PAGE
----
Within the first ten minutes or so of this movie, there is a conversation between Jennifer Garner and Ricky Gervais that I'm sure will turn off many people I know to the point they won't want to watch the movie. That makes me sad because this movie is one of the funniest ones I've seen in a long time.
"The Invention of Lying" takes place in a world where lies don't exist. They've never heard the word and can't even comprehend the concept. This is a brutally honest world. When I say "brutally", I'm not kidding. It's not just that they can't lie, it's that they are compelled to say what they are thinking and let me tell you, the truth hurts. There are no lies of omission, no skating around the truth. If someone thinks you're fat and ugly, they flat out tell you that you're fat and ugly. I know, I know, it's highly inappropriate and people's feelings get hurt. I think it was the outrageousness of the idea that I found so amusing. Watching this movie I became aware of how many ways we avoid the honest truth to spare those hurt feelings or misunderstandings. It's a kindness to others that we don't reveal what we're thinking every moment.
The story goes like this: Ricky Gervais is crushing on Jennifer Garner but she is in no way attracted to him because he's a "chubby, snub-nosed loser". Then one day, at the end of his rope after the worst day ever, Gervais' brain snaps and he tells a lie. He doesn't understand how it happened but he soon realizes he can take advantage of his new power. He gets his apartment and job back, gains wealth, succeeds at work and gets the attention of Garner. Life is good. Until he tells lies that gain the attention of the whole world. Everyone wants to know how he knows the things that he does and they want answers. Obviously he's telling the truth because no one lies. There's no way to explain what's going on without getting himself into trouble so he has to concoct more lies. It's a bitter cycle that starts to wear him down.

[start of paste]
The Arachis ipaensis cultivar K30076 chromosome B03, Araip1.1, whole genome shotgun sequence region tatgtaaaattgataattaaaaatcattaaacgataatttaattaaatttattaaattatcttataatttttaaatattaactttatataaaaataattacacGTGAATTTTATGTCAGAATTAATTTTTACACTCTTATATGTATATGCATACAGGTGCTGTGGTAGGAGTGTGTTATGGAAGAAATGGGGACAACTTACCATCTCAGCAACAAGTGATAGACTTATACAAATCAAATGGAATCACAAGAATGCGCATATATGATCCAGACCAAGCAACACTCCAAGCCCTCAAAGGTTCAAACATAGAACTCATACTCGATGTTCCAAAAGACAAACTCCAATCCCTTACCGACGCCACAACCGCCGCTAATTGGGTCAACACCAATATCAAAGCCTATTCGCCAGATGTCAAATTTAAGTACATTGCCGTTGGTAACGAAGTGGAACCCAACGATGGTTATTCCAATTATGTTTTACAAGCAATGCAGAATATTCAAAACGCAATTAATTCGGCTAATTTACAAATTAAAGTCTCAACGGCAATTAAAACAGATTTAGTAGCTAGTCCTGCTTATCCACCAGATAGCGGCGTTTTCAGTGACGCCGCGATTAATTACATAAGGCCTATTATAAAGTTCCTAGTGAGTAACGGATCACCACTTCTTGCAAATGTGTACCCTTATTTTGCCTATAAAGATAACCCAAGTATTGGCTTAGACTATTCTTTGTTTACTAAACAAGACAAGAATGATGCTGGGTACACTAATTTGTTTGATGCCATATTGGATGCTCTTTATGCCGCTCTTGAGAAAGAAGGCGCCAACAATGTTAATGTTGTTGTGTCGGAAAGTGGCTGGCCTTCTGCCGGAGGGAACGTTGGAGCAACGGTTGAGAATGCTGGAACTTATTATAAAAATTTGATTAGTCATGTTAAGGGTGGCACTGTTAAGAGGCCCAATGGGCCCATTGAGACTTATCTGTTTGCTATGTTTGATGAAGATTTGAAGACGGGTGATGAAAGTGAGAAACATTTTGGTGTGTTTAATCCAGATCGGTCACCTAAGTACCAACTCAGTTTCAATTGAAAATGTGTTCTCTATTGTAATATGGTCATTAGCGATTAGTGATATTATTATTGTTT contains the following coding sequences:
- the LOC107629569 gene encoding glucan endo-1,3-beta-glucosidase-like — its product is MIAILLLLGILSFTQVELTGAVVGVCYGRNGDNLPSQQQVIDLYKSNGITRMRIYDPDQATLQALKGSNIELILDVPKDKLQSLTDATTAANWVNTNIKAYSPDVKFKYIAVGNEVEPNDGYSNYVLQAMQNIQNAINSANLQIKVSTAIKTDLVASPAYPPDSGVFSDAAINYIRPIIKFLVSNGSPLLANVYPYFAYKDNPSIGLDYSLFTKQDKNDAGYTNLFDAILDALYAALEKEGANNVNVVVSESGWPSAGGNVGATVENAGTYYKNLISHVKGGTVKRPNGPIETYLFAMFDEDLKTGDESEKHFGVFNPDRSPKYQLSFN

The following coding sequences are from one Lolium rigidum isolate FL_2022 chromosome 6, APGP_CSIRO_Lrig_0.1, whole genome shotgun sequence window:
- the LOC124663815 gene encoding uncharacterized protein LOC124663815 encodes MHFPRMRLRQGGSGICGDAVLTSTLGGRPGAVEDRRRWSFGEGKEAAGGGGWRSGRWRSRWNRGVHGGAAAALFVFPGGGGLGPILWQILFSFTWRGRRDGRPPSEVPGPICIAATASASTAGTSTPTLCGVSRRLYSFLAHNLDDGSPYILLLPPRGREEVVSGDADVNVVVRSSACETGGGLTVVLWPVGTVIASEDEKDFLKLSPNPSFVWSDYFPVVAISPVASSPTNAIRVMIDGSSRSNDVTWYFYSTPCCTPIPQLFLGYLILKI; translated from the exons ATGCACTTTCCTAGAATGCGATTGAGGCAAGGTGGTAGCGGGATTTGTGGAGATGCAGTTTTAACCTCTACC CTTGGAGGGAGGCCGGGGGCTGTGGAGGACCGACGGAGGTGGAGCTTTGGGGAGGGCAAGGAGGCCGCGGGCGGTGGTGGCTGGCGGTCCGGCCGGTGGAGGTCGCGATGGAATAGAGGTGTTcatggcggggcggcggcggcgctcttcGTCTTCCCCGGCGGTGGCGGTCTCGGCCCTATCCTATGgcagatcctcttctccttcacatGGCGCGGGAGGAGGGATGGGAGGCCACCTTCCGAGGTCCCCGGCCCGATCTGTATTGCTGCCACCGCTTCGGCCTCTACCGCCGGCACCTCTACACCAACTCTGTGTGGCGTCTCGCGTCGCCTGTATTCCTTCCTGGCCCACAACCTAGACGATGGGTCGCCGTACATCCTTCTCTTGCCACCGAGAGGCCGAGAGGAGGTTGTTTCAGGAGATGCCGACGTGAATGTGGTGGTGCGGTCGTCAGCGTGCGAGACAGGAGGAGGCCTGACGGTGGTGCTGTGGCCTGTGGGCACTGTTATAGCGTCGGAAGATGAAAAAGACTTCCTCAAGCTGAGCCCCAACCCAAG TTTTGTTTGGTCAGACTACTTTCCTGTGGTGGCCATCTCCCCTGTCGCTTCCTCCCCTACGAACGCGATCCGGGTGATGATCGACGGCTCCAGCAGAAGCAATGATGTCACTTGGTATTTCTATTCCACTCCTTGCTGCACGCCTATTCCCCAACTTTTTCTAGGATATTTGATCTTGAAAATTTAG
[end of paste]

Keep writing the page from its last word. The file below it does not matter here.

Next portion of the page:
Besides being funny, this movie is a sweet portrait of a man who just wants to be happy and in his world, he would never have a chance by telling the truth. But you can see the endless circle that one gets caught up when lying. There is no way out but through more lies or telling the truth. In the end, he has to make a choice--lie and have the woman he loves, or tell the truth and most likely lose her.
This is a sweet movie. You completely feel for Gervais' character when you know that the deck has been stacked against him for reasons he can't control. But it's also sobering to see how easy it is to slide down that steep hill of lies. (****)